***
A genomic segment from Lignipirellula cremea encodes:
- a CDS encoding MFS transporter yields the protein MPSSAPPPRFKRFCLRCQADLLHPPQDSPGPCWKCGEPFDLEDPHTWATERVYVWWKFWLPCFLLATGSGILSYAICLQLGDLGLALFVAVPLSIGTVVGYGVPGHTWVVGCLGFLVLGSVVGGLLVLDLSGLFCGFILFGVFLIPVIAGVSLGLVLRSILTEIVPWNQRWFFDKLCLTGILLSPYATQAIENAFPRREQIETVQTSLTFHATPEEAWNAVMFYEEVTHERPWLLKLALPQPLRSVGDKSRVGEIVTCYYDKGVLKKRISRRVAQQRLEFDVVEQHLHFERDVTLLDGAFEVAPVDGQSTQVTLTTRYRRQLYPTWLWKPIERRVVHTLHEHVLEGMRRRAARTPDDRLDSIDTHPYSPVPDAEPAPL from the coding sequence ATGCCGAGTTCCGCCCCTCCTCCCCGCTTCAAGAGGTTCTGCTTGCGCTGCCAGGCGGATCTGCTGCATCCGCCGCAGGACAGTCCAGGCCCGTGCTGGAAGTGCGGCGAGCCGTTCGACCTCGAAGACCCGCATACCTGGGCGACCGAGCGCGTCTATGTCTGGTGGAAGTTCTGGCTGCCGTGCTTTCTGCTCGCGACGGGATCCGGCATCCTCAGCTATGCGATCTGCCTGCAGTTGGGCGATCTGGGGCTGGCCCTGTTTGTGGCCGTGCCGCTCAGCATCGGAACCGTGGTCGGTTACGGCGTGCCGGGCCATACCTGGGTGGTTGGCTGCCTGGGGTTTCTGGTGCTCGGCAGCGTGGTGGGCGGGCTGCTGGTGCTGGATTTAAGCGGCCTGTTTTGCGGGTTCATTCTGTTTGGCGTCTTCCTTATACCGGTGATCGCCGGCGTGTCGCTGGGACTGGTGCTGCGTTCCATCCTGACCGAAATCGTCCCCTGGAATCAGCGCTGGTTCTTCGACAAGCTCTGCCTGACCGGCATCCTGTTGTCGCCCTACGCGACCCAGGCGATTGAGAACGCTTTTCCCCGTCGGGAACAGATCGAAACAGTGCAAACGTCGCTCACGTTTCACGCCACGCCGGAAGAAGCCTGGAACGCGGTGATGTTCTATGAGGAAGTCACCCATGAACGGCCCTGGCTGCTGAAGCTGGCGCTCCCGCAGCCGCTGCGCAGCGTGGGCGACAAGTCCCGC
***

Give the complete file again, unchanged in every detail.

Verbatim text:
A genomic segment from Lignipirellula cremea encodes:
- a CDS encoding MFS transporter yields the protein MPSSAPPPRFKRFCLRCQADLLHPPQDSPGPCWKCGEPFDLEDPHTWATERVYVWWKFWLPCFLLATGSGILSYAICLQLGDLGLALFVAVPLSIGTVVGYGVPGHTWVVGCLGFLVLGSVVGGLLVLDLSGLFCGFILFGVFLIPVIAGVSLGLVLRSILTEIVPWNQRWFFDKLCLTGILLSPYATQAIENAFPRREQIETVQTSLTFHATPEEAWNAVMFYEEVTHERPWLLKLALPQPLRSVGDKSRVGEIVTCYYDKGVLKKRISRRVAQQRLEFDVVEQHLHFERDVTLLDGAFEVAPVDGQSTQVTLTTRYRRQLYPTWLWKPIERRVVHTLHEHVLEGMRRRAARTPDDRLDSIDTHPYSPVPDAEPAPL from the coding sequence ATGCCGAGTTCCGCCCCTCCTCCCCGCTTCAAGAGGTTCTGCTTGCGCTGCCAGGCGGATCTGCTGCATCCGCCGCAGGACAGTCCAGGCCCGTGCTGGAAGTGCGGCGAGCCGTTCGACCTCGAAGACCCGCATACCTGGGCGACCGAGCGCGTCTATGTCTGGTGGAAGTTCTGGCTGCCGTGCTTTCTGCTCGCGACGGGATCCGGCATCCTCAGCTATGCGATCTGCCTGCAGTTGGGCGATCTGGGGCTGGCCCTGTTTGTGGCCGTGCCGCTCAGCATCGGAACCGTGGTCGGTTACGGCGTGCCGGGCCATACCTGGGTGGTTGGCTGCCTGGGGTTTCTGGTGCTCGGCAGCGTGGTGGGCGGGCTGCTGGTGCTGGATTTAAGCGGCCTGTTTTGCGGGTTCATTCTGTTTGGCGTCTTCCTTATACCGGTGATCGCCGGCGTGTCGCTGGGACTGGTGCTGCGTTCCATCCTGACCGAAATCGTCCCCTGGAATCAGCGCTGGTTCTTCGACAAGCTCTGCCTGACCGGCATCCTGTTGTCGCCCTACGCGACCCAGGCGATTGAGAACGCTTTTCCCCGTCGGGAACAGATCGAAACAGTGCAAACGTCGCTCACGTTTCACGCCACGCCGGAAGAAGCCTGGAACGCGGTGATGTTCTATGAGGAAGTCACCCATGAACGGCCCTGGCTGCTGAAGCTGGCGCTCCCGCAGCCGCTGCGCAGCGTGGGCGACAAGTCCCGC